The period from April 1865, when the bill for establishing Cornell University was passed in the New York Legislature, to October 1868, when the university opened its doors, was spent constructing the buildings now called Morrill Hall and White Hall (both part classroom, part dormitory), and Cascadilla Place to house teachers and students. The time also was spent recruiting faculty and buying equipment, including slop jars, napkins, coal, erasers and chalk.
On Oct. 6, 1868, candidates arrived in Ithaca to take entrance exams. The next day was the new university's inauguration day.
Students and citizens thronged to Library Hall downtown. According to reports, on one wall the motto of the new university was blazoned in green letters, and behind the speakers, "Cornell" and "White" appeared in large white letters against draped red flannel decorated with silver paper stars. Without the intent, the Cornell colors were thus established on this first Cornell banner.
Both Ezra Cornell and Andrew D. White were ill that day but roused themselves for the ceremony. Cornell gave a brief address, noting that the university was unfinished, and concluding with the university's newly adopted motto: "Finally, I trust we have laid the foundation of a University -- an institution where any person can find instruction in any study."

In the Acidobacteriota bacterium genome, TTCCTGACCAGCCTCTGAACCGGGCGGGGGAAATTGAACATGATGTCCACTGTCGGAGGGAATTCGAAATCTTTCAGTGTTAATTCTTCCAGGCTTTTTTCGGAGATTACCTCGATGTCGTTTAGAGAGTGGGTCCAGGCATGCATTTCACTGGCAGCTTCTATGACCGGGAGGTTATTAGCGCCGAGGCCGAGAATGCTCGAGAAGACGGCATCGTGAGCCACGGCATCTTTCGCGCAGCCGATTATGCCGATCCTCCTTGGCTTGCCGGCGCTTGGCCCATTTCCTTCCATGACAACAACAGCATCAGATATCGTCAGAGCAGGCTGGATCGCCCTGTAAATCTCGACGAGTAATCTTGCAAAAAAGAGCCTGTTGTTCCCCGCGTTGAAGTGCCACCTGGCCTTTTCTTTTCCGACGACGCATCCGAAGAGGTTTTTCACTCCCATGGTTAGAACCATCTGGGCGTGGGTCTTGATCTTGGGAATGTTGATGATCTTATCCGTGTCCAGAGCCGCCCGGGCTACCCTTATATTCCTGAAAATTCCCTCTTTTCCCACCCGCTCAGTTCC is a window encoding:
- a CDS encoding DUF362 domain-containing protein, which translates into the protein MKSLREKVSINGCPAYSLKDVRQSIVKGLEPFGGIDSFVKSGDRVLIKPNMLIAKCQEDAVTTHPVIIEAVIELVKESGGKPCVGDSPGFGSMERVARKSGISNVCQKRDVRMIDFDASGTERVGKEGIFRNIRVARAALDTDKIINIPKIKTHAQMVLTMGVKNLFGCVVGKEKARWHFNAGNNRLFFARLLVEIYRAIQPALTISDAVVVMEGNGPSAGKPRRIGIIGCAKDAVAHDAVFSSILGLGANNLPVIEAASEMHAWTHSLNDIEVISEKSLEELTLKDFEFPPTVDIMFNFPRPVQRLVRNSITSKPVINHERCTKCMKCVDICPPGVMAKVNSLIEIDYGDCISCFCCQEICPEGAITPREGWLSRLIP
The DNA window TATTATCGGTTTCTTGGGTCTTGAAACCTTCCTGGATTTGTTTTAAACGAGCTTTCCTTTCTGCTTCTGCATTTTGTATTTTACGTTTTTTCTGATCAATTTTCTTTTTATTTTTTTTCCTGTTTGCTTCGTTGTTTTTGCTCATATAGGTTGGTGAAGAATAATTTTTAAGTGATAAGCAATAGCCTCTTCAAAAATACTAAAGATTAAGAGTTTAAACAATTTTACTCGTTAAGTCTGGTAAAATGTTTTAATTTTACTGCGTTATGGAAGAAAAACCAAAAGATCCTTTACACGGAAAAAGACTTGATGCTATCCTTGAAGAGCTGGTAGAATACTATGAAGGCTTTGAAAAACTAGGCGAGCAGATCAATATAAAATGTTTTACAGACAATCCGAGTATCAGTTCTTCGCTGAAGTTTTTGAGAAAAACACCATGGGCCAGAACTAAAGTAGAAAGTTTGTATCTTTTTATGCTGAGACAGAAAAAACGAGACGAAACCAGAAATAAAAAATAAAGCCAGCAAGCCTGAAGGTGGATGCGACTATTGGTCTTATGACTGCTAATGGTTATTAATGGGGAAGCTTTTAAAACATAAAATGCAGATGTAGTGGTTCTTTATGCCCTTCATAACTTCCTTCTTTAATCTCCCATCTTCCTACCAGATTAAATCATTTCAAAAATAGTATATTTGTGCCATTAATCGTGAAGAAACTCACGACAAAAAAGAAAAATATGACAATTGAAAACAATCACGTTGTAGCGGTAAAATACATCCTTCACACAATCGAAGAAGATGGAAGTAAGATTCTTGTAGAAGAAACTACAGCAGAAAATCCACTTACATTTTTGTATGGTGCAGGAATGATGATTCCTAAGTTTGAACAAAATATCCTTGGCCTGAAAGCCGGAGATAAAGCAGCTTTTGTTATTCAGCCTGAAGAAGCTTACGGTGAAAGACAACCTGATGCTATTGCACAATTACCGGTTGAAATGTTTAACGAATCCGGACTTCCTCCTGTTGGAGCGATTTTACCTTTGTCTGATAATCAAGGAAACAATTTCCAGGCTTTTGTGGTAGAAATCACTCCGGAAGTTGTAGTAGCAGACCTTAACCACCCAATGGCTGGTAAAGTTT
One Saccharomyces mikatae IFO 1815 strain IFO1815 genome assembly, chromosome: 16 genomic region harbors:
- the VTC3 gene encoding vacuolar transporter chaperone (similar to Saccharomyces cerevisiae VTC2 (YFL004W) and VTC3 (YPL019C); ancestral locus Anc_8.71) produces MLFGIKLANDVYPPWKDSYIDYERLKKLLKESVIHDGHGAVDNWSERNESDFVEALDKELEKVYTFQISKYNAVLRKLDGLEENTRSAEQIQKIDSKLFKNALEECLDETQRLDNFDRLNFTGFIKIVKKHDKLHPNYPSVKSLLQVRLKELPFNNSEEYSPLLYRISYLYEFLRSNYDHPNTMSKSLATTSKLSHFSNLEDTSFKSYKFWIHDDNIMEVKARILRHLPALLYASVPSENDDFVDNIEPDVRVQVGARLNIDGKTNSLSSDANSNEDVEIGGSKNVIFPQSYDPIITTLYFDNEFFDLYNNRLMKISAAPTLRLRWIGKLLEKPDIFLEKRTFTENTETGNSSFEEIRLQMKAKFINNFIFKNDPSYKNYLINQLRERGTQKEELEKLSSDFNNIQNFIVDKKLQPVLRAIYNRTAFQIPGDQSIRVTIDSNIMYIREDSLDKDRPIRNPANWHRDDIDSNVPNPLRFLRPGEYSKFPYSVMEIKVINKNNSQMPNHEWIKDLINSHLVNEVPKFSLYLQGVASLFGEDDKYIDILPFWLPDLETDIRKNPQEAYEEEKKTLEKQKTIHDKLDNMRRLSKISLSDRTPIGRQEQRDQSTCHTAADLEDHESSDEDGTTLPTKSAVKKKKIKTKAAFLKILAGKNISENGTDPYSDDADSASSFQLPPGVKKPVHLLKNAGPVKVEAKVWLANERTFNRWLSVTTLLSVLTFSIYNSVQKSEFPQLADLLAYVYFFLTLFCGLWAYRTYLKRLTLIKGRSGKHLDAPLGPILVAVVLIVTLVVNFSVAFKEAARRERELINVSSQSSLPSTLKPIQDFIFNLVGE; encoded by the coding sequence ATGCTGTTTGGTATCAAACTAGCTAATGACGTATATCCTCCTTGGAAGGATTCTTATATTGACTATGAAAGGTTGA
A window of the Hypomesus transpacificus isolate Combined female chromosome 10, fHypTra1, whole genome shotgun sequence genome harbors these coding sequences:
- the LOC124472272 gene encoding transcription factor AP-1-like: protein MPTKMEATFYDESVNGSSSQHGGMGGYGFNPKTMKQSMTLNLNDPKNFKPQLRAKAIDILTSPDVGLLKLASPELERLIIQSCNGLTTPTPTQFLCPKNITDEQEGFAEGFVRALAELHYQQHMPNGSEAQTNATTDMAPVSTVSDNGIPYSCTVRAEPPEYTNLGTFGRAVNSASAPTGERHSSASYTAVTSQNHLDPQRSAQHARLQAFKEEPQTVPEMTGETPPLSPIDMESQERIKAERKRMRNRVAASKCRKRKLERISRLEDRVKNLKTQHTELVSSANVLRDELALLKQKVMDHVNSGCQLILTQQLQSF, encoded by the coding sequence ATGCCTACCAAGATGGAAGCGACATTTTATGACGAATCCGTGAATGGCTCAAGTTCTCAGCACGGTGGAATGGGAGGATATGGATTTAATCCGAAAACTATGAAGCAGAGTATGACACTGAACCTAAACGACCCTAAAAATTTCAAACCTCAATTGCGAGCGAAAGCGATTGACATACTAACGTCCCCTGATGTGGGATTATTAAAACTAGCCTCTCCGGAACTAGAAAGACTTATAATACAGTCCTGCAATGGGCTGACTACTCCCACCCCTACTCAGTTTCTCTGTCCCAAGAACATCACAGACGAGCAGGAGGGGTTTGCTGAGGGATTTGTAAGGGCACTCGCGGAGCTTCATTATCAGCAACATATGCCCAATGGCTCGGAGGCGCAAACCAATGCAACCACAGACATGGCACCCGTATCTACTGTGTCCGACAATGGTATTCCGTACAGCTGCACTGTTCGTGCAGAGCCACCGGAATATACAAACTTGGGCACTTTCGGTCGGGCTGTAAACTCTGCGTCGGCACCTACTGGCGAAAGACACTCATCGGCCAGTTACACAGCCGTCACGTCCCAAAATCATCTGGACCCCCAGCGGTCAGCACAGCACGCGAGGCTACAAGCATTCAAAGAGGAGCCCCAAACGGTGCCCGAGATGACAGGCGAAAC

The governor of New York had declined to participate in inaugurating the controversial new institution, but the lieutenant governor administered the oath of office to President White and gave him the keys to the university and the Great Seal. White delivered the first inauguration address, detailing the ideas upon which the university would be based. Several other luminaries spoke, and then after a lunch, the throng climbed the hill to the new campus. Gathering at a rough wooden structure on the site of today's Uris Library, the group watched as nine bells, a gift of Jennie McGraw of Ithaca, were presented and rung.
The next day, the student applicants assembled on the steps of the Cornell Library downtown to hear the names of the 412 accepted students, the largest entering class admitted to any American college up to that time. The new students panted up Buffalo Street to Cascadilla Place, where many of them lived.
And Cornell was open for business.
-- Adapted by Susan S. Lang from the Web site "Invention and Enterprise: Ezra Cornell, a Nineteenth-Century Life."